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Letter written by Mary M. Prindle Newton

 

This collection contains letters written by Mary M. Prindle Newton (1835 – 1913), of Batavia, Illinois, to her husband, D. C. Newton.

Letters written by Mary M. Prindle Newton to D. C. Newton

(December 1861 – March 1862)

Letters written by Mary M. Prindle Newton to D. C. Newton

(March – November 1862)

 

Letters written by Mary M. Prindle Newton to D. C. Newton

(July 1862 – April 1864)

 

 

Letters of Levi Newton and Rachel Newton

 

This collection contains letters written by Levi Newton (1810 – 1879) and Rachel Newton (1814 – 1900) of Batavia, Illinois, to their son, D. C. Newton.

          Letters written by Levi Newton and Rachel Newton to D. C. Newton

          (May 1862 – October 1863)

 

 

Letters of Mary M. Prindle Newton, Mary A. Newton, and Helen Newton

 

This collection contains letters written by various Newton family members to D. C. Newton. The collection includes letters written by Mary M. Prindle Newton (1835 – 1913) of Batavia, Illinois, to her husband D. C.  Newton; as well as letters written by Mary A. Newton (1843 – 1892) and Helen Newton (1840 – 1916), both of Batavia, Illinois, to their brother D. C. Newton.

Letters written by Mary M. Prindle Newton, Mary A. Newton, and Helen Newton, to D. C.  Newton

(April 1862 to April 1864)

 

 

Letters of Jane Gammon, Helen Newton, Elisha Foote, and Benjamin F. Stephens

 

This collection contains letters written by, or addressed to, members of the Newton family. The collection includes letters to D. C. Newton written by his sisters Jane Gammon (1833 – 1892) and Helen Newton (1840 – 1916), both of Batavia, Illinois; letters written by Elisha Foote (1826 – ?) to his sister-in-law Jane Gammon; and letters written by Benjamin F. Stephens (1st Illinois Light Artillery, Battery B) to D. C. Newton.

Letters written by Jane Gammon, Helen Newton, and Benjamin F. Stephens, to D. C. Newton; and letters written by Elisha Foote to Jane Gammon

(January 1862 to February 1864)

 


 

James P. Prindle (52nd Illinois Infantry)

Jason R. Prindle (52nd Illinois Infantry)

Legore Prindle (52nd Illinois Infantry)

 

1-James-Prindle-c1890.jpg

James P. Prindle, circa 1890, from a group photo of the Newton Wagon Company employees

(photo courtesy of the Batavia Depot Museum)

 

 

James P. Prindle (1841 – 1916), of Batavia, Illinois, served as a Sergeant in the 52nd Illinois Infantry, Company D. He enlisted in September 1861 at age 21, in the same regiment as his brothers Jason R. Prindle and Legore Prindle, and his brother-in-law D. C. Newton. He took part in the Battle of Pittsburg Landing (Battle of Shiloh). He was discharged an invalid in July 1862, after falling ill with measles, mumps, and fever.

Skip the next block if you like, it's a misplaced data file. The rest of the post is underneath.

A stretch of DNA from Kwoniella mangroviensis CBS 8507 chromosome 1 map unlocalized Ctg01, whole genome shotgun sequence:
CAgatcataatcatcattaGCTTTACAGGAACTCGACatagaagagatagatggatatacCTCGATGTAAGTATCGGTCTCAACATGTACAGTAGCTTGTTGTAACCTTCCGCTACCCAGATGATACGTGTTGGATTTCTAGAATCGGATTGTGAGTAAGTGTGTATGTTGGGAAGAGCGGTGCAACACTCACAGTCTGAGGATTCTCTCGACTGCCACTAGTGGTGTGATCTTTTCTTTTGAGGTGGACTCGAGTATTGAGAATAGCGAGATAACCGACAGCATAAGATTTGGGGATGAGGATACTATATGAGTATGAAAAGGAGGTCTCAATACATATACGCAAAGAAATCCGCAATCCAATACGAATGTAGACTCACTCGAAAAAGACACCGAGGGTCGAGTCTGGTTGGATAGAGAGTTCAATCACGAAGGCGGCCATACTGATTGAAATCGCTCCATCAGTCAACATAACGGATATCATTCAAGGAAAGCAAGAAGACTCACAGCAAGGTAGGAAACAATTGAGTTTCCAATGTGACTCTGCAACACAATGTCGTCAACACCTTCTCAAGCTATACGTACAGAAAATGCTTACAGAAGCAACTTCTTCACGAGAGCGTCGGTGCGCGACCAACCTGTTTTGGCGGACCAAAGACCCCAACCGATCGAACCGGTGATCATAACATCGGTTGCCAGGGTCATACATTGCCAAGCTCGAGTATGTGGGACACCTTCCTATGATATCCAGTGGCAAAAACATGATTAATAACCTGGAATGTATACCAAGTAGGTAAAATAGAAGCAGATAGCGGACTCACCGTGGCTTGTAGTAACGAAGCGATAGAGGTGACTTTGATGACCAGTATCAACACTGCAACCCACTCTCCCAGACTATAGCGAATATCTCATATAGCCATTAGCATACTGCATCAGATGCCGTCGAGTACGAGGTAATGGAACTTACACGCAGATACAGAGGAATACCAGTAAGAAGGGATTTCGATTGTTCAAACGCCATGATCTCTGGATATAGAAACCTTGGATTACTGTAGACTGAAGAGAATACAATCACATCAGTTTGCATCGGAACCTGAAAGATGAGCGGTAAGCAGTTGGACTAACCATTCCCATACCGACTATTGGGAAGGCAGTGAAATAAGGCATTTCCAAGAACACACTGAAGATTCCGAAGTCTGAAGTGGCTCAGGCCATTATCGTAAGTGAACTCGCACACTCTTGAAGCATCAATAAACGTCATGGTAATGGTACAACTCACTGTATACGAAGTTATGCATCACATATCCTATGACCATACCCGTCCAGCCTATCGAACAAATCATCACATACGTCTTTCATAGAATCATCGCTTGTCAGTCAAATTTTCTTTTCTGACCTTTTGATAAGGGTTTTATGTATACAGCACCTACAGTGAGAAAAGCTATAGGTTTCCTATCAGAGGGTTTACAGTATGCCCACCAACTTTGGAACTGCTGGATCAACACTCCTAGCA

Following the war, James Prindle worked at various farm implement companies in the Chicago area. Beginning in 1874, he served for twenty years as a superintendent of works at the Newton Wagon Company in Batavia, Illinois. He died on March 7, 1916, and is buried at West Batavia Cemetery in Batavia, Illinois.

 

Jason R. Prindle (1844 – 1900), of Batavia, Illinois, served as a Sergeant in the 52nd Illinois Infantry, Company D. He enlisted in September 1861 at age 19, in the same regiment as his brothers James P. Prindle and Legore Prindle, and his brother-in-law D. C. Newton. He re-enlisted in December 1863. Jason R. Prindle took part in the Battle of Pittsburg Landing (Battle of Shiloh), the battle of Fort Donelson, the Siege of Corinth, the Battle of Corinth, the Atlanta campaign, and Sherman’s March to the Sea. He was mustered out in July 1865.

 

After the war, he lived in Chicago and Evanston. He died on October 9, 1900, is buried at Graceland Cemetery in Chicago, Illinois.

 

Legore Prindle (1846 – 1862), of Batavia, Illinois, served as a Private in the 52nd Illinois Infantry, Company D. He enlisted in September 1861 at age 15, in the same regiment as his brothers James P. Prindle and Jason R. Prindle, and his brother-in-law D. C. Newton. (Although his enlistment records indicate that Legore Prindle enlisted at age 18, U.S. Census records confirm that he was only 15 years old at the time of his enlistment.) At the Battle of Pittsburg Landing (Battle of Shiloh), he contracted typhoid fever. He died of typhoid fever on May 11, 1862, at Jefferson Barracks, St. Louis, Missouri, and is buried at the Jefferson Barracks National Cemetery.

 

Legore-Prindle-gravestone-3.jpg

 

Legore Prindle’s gravestone, Jefferson Barracks National Cemetery, St. Louis, Missouri

(digitally enhanced photo)

 

 

Letters of Legore Prindle, Jason R. Prindle, James P. Prindle. Helen Newton, and Mary M. Prindle Newton

 

This collection contains letters written by soldiers Legore Prindle, Jason R. Prindle, and James P. Prindle, and by other members of the Prindle family of Batavia, Illinois. It includes letters written by Legore Prindle and  Jason R. Prindle to their sister Mary M. Prindle Newton (1835 – 1913) of Batavia, Illinois; letters written by James P. Prindle to his sister; letters written by Helen Newton (1840 – 1916) of Batavia, Illinois, to Legore Prindle; and letters written by Mary M. Prindle to her brother James P. Prindle.

 

Letters written by Legore Prindle, Jason R. Prindle, Helen Newton, Mary M. Prindle Newton, and James P. Prindle

(September 1861 to July 1863)